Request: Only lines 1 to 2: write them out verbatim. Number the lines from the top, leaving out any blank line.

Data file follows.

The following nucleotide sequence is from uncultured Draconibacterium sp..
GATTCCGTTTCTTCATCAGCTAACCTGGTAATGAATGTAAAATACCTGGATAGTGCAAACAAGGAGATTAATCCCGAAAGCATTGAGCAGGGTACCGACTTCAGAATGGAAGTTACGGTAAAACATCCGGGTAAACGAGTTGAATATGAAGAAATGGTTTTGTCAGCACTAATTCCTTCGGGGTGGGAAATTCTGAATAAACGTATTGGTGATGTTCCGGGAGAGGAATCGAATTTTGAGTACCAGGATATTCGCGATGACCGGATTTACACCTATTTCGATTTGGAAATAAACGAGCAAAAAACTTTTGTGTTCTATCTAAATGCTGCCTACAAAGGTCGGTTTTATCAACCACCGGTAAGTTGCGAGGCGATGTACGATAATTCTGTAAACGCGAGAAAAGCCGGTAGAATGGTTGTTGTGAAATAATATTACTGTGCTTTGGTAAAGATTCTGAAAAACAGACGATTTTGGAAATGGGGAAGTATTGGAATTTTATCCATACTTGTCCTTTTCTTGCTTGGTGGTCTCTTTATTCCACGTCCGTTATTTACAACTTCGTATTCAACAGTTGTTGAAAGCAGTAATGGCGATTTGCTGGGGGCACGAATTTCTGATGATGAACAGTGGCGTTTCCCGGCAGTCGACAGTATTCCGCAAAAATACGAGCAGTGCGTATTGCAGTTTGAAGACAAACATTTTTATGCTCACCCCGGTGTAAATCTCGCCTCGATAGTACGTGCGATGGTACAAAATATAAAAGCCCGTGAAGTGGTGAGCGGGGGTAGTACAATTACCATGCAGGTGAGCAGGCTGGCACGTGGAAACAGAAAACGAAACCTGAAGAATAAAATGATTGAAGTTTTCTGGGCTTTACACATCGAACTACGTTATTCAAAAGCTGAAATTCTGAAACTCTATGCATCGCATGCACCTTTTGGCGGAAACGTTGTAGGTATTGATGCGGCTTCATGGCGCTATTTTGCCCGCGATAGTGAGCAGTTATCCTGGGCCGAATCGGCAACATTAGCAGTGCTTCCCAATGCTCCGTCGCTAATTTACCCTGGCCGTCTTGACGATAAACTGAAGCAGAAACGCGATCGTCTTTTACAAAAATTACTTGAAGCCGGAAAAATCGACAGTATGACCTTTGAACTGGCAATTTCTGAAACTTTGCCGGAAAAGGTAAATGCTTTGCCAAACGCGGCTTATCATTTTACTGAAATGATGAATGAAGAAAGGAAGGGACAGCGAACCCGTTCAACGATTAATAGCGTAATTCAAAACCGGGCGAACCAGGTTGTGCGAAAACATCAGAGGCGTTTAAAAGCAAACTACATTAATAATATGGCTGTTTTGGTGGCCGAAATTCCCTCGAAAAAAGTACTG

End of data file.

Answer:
The following nucleotide sequence is from uncultured Draconibacterium sp..
GATTCCGTTTCTTCATCAGCTAACCTGGTAATGAATGTAAAATACCTGGATAGTGCAAACAAGGAGATTAATCCCGAAAGCATTGAGCAGGGTACCGACTTCAGAATGGAAGTTACGGTAAAACATCCGGGTAAACGAGTTGAATATGAAGAAATGGTTTTGTCAGCACTAATTCCTTCGGGGTGGGAAATTCTGAATAAACGTATTGGTGATGTTCCGGGAGAGGAATCGAATTTTGAGTACCAGGATATTCGCGATGACCGGATTTACACCTATTTCGATTTGGAAATAAACGAGCAAAAAACTTTTGTGTTCTATCTAAATGCTGCCTACAAAGGTCGGTTTTATCAACCACCGGTAAGTTGCGAGGCGATGTACGATAATTCTGTAAACGCGAGAAAAGCCGGTAGAATGGTTGTTGTGAAATAATATTACTGTGCTTTGGTAAAGATTCTGAAAAACAGACGATTTTGGAAATGGGGAAGTATTGGAATTTTATCCATACTTGTCCTTTTCTTGCTTGGTGGTCTCTTTATTCCACGTCCGTTATTTACAACTTCGTATTCAACAGTTGTTGAAAGCAGTAATGGCGATTTGCTGGGGGCACGAATTTCTGATGATGAACAGTGGCGTTTCCCGGCAGTCGACAGTATTCCGCAAAAATACGAGCAGTGCGTATTGCAGTTTGAAGACAAACATTTTTATGCTCACCCCGGTGTAAATCTCGCCTCGATAGTACGTGCGATGGTACAAAATATAAAAGCCCGTGAAGTGGTGAGCGGGGGTAGTACAATTACCATGCAGGTGAGCAGGCTGGCACGTGGAAACAGAAAACGAAACCTGAAGAATAAAATGATTGAAGTTTTCTGGGCTTTACACATCGAACTACGTTATTCAAAAGCTGAAATTCTGAAACTCTATGCATCGCATGCACCTTTTGGCGGAAACGTTGTAGGTATTGATGCGGCTTCATGGCGCTATTTTGCCCGCGATAGTGAGCAGTTATCCTGGGCCGAATCGGCAACATTAGCAGTGCTTCCCAATGCTCCGTCGCTAATTTACCCTGGCCGTCTTGACGATAAACTGAAGCAGAAACGCGATCGTCTTTTACAAAAATTACTTGAAGCCGGAAAAATCGACAGTATGACCTTTGAACTGGCAATTTCTGAAACTTTGCCGGAAAAGGTAAATGCTTTGCCAAACGCGGCTTATCATTTTACTGAAATGATGAATGAAGAAAGGAAGGGACAGCGAACCCGTTCAACGATTAATAGCGTAATTCAAAACCGGGCGAACCAGGTTGTGCGAAAACATCAGAGGCGTTTAAAAGCAAACTACATTAATAATATGGCTGTTTTGGTGGCCGAAATTCCCTCGAAAAAAGTACTG